Documents on Mexican Politics.

There are options: Plan for Economic Recovery and Sustainable Development

by Economic Analysis Technical Group

Number 1 - April 10, 1995
Mexico City
March 23-24, 1995
This forum, organized by RMALC, evaluated the balance of the
North American Free Trade Agreement's first year.  The balance
insisted on the negative effects that NAFTA has had in Mexico: 
unemployment, breaking businesses, lack of a solid fiscal policy,
etc.  In light of this balance, the Plan for Sustainable
Development, developed by RMALC, was mentioned as an alternative.
The plan diagnoses the crisis and proposes alternatives,
different from those of the government, which design a long-run
economic policy that truly solves the problems of Mexico's
economic policy.
Plan for Economic Recovery and Sustainable Development
(The Plan)
Economic Analysis Technical Group
Mexican Network On Free Trade (RMALC)
The grave crisis the Mexican economy is going through is
rooted in the economic model imposed during the last 12 years.
The government emergency program is limited to confronting
problems of insolvency and short-term debt, in exchange accepting
external conditions regarding economic policy and the loss of
sovereignty over our petroleum resources.  The program will
worsen the effects of the crisis, increasing unemployment,
sending thousands of productive units to the sidelines in
bankruptcy, and leading to the collapse of the domestic market. 
All this implies foreclosing all means of getting the country on
track to real, sustainable development.
There are realistic, technically well-founded alternatives,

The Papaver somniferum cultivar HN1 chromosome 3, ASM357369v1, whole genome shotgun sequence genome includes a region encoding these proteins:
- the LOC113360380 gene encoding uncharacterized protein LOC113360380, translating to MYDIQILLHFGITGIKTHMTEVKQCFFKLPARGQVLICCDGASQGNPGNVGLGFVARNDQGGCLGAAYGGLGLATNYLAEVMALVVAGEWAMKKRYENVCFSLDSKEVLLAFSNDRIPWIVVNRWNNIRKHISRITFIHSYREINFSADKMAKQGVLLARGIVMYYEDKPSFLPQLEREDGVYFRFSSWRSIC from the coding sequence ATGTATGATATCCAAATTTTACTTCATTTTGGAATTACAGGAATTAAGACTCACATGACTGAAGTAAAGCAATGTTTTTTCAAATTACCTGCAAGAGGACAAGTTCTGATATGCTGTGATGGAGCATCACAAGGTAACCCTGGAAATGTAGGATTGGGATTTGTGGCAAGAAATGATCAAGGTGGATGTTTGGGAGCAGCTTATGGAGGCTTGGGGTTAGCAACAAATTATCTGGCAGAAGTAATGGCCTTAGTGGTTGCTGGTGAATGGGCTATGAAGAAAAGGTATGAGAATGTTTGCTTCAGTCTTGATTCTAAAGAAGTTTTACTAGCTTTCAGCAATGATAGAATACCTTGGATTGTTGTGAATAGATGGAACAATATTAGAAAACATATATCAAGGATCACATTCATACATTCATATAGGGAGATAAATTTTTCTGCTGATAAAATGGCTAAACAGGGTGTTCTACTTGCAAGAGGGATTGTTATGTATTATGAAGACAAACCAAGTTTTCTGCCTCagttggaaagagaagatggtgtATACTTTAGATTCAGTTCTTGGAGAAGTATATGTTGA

that would allow us to face the economic and financial crisis
head-on, attacking the problems it generated at their roots.
The crisis
The model in effect for the last 12 years is based on two
premises:  a) that indiscriminate openness would lead the country
to sustained growth; and b) that reducing the role of the State
in regulating the pace and orientation of economic activity would
allow market forces to allocate resources efficiently and
identify niches of competitiveness for the Mexican economy.  
The reduced inflation rate, presented as one of the most
outstanding achievements of the past administration, was in
reality a wholly fragile outcome of external vulnerability.  The
lack of equilibrium in the trade balance was paid off with
financial resources attracted not by the possibility of
productive investment in a healthy economy, but by high interest
rates.  Speculative capital was a key piece in the scheme.  When
it was withdrawn, inflation recovered its virulence and
The present crisis demonstrates that the macroeconomic
achievements of the last few years rest on very weak supports. 
Indiscriminate aperture didn't result in an open, robust and
healthy economy, but rather in a vulnerable, weak and disjointed
economy.  The crisis reveals the necessity of redefining the role
of the State in the Mexican economy:  we can't go back to a
large, inefficient State, but we should seek a democratic State
capable of preventing the Mexican economy from falling into the
vulnerable conditions in which it now finds itself.
The government's diagnosis of the crisis located its causes
not in the model, but rather in financial factors.  Its response
has accentuated the negative traits of the model and deepened the
effects of the crisis.  A restrictive monetary and credit policy,
on top of drastic fiscal adjustment, doesn't represent a solution
to the Mexican economy's current problems.  The package of
contraction measures is already intensifying the negative effects
of the crisis.  It is therefore urgent to put the brakes on and
change direction.
The gravity of the crisis requires a redefinition of
Mexico's economic strategy such that the process of growth is
sustained by a balance between the necessities of the domestic
market and a true export capacity.
The Plan would be part of a general strategy to achieve
economic improvement and development, and to better the quality
of life and environmental conservation.  Its immediate objectives
are preserving the industrial base and generating productive and
stable employment.
The Plan attempts to articulate the short, medium and long
terms, integrating the domestic market into a strategy for